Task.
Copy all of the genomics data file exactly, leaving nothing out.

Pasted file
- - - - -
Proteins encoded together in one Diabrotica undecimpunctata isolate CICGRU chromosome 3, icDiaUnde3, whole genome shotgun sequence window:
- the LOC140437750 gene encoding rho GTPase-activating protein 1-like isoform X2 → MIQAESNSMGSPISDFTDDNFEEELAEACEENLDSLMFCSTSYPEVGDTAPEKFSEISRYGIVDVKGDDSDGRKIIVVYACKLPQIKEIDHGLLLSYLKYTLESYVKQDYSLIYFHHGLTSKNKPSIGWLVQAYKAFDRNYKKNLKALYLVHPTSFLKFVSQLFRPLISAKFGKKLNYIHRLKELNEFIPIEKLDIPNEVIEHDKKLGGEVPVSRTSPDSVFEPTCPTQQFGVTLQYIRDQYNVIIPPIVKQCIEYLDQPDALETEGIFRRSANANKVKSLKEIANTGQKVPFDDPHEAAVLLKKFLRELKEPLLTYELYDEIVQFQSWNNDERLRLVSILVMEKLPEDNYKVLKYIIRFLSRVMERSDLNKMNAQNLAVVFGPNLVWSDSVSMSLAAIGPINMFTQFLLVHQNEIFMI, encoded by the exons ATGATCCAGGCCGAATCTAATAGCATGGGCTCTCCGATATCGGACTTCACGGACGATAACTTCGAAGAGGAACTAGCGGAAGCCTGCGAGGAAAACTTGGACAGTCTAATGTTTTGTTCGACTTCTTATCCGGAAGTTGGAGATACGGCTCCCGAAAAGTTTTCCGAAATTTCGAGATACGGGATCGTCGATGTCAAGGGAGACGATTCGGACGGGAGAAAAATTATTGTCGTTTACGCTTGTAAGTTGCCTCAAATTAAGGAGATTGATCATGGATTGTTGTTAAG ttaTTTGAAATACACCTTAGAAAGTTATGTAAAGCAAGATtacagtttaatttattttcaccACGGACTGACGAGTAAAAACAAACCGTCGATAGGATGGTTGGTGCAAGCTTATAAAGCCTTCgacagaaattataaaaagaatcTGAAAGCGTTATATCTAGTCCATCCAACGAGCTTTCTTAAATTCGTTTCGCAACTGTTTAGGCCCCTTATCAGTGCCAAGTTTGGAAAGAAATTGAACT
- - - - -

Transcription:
Proteins encoded together in one Diabrotica undecimpunctata isolate CICGRU chromosome 3, icDiaUnde3, whole genome shotgun sequence window:
- the LOC140437750 gene encoding rho GTPase-activating protein 1-like isoform X2 → MIQAESNSMGSPISDFTDDNFEEELAEACEENLDSLMFCSTSYPEVGDTAPEKFSEISRYGIVDVKGDDSDGRKIIVVYACKLPQIKEIDHGLLLSYLKYTLESYVKQDYSLIYFHHGLTSKNKPSIGWLVQAYKAFDRNYKKNLKALYLVHPTSFLKFVSQLFRPLISAKFGKKLNYIHRLKELNEFIPIEKLDIPNEVIEHDKKLGGEVPVSRTSPDSVFEPTCPTQQFGVTLQYIRDQYNVIIPPIVKQCIEYLDQPDALETEGIFRRSANANKVKSLKEIANTGQKVPFDDPHEAAVLLKKFLRELKEPLLTYELYDEIVQFQSWNNDERLRLVSILVMEKLPEDNYKVLKYIIRFLSRVMERSDLNKMNAQNLAVVFGPNLVWSDSVSMSLAAIGPINMFTQFLLVHQNEIFMI, encoded by the exons ATGATCCAGGCCGAATCTAATAGCATGGGCTCTCCGATATCGGACTTCACGGACGATAACTTCGAAGAGGAACTAGCGGAAGCCTGCGAGGAAAACTTGGACAGTCTAATGTTTTGTTCGACTTCTTATCCGGAAGTTGGAGATACGGCTCCCGAAAAGTTTTCCGAAATTTCGAGATACGGGATCGTCGATGTCAAGGGAGACGATTCGGACGGGAGAAAAATTATTGTCGTTTACGCTTGTAAGTTGCCTCAAATTAAGGAGATTGATCATGGATTGTTGTTAAG ttaTTTGAAATACACCTTAGAAAGTTATGTAAAGCAAGATtacagtttaatttattttcaccACGGACTGACGAGTAAAAACAAACCGTCGATAGGATGGTTGGTGCAAGCTTATAAAGCCTTCgacagaaattataaaaagaatcTGAAAGCGTTATATCTAGTCCATCCAACGAGCTTTCTTAAATTCGTTTCGCAACTGTTTAGGCCCCTTATCAGTGCCAAGTTTGGAAAGAAATTGAACT